The consequences are very interesting. Quite likely Franco-German relations would have improved considerably. Whether well enough that Wilhelm II couldn't screw them up a quarter of a century later or not is an open question...
 
Likes: Futurist

Futurist

Ad Honoris
May 2014
15,749
SoCal
#7
Let's look at what the domestic consequences of such a move would be, and how it could have happened.

We know that Bismarck wanted such a policy, and that as @stevev mentioned, he was stopped by members of the general staff, notably Moltke (and arguably the Kaiser). So, the way I see it, for such an event to be realistic it seems that it has to imply one of two things:

1) Bismarck manages to get his will through somehow

2) Somebody else does it for or with him

How could all this have happened? Well, maybe Bismarck actually resigns, no doubt to great disgrace should he do so, "Evacuate, in our moment of triumph?!?! - etc.". This is not likely. Otherwise maybe the Kaiser pushes the idea through. Given that the Kaiser and Bismarck weren't best friends at the time from what I've gathered (with the Kaiser being mad that he was to be known as Deutsche Kaiser rather than Kaiser von Deutschland etc.). Ultimately we would need some kind of change in the balance of power in the Prussian or newly formed German government.

Just out of curiosity, for anyone more knowledge:able than me, what was the attitude of the German princes to acquiring Elsass-Lothringen? My gut reflex leaves me empty here, I can both see for examples the Bavarians not favouring such annexation as it would further increase Prussia's economic and political dominance - or I can see them favouring it for domestic reasons. I just don't know enough about the period to be sure. Perhaps that angle could have been pushed by Bismarck?

The consequences are very interesting. Quite likely Franco-German relations would have improved considerably. Whether well enough that Wilhelm II couldn't screw them up a quarter of a century later or not is an open question...
I think that the best way for Germany to avoid annexing Alsace-Lorraine in 1871 would have been for the German Kaiser to insist that A-L not be annexed. This might be possible. (Also, I'm unsure as to just how hostile the Kaiser was to Bismarck. After all, he kept Bismarck as Chancellor until his death--as in, for over 25 years!)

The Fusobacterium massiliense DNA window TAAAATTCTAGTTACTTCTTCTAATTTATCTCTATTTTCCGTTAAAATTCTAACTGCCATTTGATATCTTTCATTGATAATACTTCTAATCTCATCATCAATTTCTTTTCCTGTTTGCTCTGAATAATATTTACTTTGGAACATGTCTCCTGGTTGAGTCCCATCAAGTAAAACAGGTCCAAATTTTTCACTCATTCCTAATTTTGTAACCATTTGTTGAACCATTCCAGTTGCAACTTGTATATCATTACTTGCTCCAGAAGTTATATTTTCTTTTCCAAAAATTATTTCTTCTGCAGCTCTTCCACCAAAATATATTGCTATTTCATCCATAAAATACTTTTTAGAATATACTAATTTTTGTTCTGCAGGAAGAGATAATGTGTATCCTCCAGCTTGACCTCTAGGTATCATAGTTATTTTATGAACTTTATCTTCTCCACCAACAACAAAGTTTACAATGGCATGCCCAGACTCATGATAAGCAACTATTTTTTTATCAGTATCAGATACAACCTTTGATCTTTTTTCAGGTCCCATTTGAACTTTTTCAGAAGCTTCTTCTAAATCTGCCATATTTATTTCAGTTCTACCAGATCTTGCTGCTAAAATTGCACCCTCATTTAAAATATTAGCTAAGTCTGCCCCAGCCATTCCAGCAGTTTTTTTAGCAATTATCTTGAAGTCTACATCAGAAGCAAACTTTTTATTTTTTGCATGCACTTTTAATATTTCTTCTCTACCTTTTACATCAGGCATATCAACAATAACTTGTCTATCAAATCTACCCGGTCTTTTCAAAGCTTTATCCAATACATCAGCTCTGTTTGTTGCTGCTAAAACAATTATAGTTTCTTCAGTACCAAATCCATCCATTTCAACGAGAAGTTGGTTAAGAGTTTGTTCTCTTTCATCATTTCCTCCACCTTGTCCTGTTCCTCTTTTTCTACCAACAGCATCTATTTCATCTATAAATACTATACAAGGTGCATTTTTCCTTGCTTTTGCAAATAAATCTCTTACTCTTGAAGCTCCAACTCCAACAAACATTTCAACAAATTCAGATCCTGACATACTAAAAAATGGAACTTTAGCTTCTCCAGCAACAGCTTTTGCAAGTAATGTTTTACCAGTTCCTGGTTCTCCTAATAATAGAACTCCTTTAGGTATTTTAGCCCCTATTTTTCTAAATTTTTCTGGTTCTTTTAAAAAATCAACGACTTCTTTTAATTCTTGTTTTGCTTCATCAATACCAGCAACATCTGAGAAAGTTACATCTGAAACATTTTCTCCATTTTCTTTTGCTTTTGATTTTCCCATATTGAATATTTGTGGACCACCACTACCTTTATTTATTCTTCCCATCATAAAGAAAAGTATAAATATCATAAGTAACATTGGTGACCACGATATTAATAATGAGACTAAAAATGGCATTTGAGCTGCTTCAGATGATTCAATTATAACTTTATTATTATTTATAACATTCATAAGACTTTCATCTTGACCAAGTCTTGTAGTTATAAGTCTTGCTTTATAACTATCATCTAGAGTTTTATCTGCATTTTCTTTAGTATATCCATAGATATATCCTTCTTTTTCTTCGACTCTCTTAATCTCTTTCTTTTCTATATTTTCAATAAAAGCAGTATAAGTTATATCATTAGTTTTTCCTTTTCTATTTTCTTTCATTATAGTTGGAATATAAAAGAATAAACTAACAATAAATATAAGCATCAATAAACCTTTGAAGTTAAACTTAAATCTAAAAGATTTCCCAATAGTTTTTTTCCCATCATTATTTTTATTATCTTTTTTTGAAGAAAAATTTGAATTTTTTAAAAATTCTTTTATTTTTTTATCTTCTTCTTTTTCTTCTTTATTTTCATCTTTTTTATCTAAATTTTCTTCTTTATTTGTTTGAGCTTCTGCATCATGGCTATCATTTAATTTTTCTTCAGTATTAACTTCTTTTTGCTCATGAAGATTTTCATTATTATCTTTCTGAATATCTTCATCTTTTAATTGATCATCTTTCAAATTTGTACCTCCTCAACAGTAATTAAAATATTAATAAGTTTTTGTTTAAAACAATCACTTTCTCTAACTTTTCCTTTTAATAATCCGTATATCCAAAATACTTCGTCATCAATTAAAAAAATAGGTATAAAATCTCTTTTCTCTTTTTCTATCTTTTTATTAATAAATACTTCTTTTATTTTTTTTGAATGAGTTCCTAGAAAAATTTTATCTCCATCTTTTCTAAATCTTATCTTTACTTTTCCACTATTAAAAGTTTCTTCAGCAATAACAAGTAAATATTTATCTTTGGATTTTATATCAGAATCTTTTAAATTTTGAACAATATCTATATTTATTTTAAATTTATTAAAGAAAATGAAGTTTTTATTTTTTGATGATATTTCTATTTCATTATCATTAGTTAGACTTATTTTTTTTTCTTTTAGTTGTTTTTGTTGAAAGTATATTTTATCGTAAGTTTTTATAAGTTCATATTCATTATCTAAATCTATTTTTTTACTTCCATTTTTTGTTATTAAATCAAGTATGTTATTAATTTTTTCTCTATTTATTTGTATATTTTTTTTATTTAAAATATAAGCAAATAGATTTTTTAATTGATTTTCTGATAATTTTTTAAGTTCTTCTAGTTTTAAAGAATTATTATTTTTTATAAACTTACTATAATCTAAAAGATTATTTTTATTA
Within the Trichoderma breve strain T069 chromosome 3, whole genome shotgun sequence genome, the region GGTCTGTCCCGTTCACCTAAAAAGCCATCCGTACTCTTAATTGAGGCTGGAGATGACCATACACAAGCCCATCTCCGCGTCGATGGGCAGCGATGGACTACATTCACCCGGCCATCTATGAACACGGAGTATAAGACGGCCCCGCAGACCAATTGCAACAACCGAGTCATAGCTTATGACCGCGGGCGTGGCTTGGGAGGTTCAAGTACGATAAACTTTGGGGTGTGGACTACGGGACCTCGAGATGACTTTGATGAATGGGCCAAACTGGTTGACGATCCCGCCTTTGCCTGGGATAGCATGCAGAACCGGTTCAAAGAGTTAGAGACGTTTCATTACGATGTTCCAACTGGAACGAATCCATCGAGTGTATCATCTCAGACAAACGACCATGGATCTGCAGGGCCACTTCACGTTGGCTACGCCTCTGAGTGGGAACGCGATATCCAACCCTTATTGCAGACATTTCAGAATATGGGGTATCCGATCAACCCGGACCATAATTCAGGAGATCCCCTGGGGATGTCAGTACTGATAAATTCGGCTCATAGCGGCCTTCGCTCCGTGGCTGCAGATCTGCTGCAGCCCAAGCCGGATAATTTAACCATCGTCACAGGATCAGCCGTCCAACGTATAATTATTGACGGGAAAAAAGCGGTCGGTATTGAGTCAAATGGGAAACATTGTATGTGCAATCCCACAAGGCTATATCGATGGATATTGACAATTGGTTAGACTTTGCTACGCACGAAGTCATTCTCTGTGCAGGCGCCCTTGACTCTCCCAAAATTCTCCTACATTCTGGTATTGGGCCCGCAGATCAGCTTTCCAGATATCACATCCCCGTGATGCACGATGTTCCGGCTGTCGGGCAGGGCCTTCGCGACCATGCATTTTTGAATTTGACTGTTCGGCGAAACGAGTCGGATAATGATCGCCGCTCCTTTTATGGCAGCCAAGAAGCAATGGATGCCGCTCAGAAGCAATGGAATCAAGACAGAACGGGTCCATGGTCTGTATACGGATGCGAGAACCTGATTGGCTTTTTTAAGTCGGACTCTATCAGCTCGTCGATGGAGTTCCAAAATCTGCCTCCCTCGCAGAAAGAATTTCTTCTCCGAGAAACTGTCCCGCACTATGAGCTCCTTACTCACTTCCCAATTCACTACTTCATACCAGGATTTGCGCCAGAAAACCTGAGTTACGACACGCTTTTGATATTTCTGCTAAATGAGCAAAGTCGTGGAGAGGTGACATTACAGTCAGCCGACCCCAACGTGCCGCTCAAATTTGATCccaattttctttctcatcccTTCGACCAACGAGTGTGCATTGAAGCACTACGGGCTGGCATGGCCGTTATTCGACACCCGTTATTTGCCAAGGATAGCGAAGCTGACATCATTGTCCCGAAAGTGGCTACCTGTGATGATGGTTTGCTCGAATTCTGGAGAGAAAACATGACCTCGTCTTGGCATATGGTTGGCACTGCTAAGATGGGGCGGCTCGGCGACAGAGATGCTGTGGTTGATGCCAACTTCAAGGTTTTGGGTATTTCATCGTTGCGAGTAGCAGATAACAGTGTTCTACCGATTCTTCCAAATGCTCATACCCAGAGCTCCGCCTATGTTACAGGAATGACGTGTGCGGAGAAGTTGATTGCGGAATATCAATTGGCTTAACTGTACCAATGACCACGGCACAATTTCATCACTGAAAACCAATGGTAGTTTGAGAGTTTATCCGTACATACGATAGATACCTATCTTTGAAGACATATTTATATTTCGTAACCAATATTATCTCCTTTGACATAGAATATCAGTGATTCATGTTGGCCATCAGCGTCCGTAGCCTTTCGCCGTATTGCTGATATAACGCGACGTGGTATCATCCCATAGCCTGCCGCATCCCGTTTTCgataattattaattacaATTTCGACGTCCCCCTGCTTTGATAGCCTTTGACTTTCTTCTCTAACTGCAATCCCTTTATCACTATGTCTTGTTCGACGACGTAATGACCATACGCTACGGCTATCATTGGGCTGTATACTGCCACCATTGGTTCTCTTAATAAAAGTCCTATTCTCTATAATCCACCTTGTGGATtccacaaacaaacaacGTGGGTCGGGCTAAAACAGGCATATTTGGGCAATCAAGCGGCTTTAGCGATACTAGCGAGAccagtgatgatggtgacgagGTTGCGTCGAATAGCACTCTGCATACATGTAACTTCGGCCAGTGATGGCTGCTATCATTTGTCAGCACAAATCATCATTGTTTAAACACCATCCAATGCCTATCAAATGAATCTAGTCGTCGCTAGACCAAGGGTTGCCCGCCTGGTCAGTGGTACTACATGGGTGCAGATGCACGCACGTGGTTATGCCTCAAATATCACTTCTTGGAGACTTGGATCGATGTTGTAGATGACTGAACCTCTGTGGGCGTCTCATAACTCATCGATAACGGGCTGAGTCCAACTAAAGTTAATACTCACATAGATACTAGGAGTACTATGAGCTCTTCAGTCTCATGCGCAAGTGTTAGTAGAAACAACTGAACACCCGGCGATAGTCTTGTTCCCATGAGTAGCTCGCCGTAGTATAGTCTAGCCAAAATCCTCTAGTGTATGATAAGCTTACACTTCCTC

As for the thoughts of the other German states on the A-L annexation, I would think that Bavaria and Baden would have favored it since it ensured that they would not have a common border with France. Had they had a common border with France, they would have needed Prussian military protection--and they don't appear to have wanted Prussian troops to undermine their sovereignty. At least, that's what I previously read on Wikipedia. Also, another reason that Catholic German states might have supported this annexation would be to increase Catholic political power in Germany. The more Catholics there are in Germany, the more political power that they will have.
 

Futurist

Ad Honoris
May 2014
15,749
SoCal
#8
As for Kaiser Bill, please keep in mind that he didn't run all of Germany's foreign relations. After all, relations with the Austro-Hungarians and the Ottoman Turks remained pretty good during his reign to my knowledge.
 
Apr 2018
743
Upland, Sweden
#9
I think that the best way for Germany to avoid annexing Alsace-Lorraine in 1871 would have been for the German Kaiser to insist that A-L not be annexed. This might be possible. (Also, I'm unsure as to just how hostile the Kaiser was to Bismarck. After all, he kept Bismarck as Chancellor until his death--as in, for over 25 years!)

As for the thoughts of the other German states on the A-L annexation, I would think that Bavaria and Baden would have favored it since it ensured that they would not have a common border with France. Had they had a common border with France, they would have needed Prussian military protection--and they don't appear to have wanted Prussian troops to undermine their sovereignty. At least, that's what I previously read on Wikipedia. Also, another reason that Catholic German states might have supported this annexation would be to increase Catholic political power in Germany. The more Catholics there are in Germany, the more political power that they will have.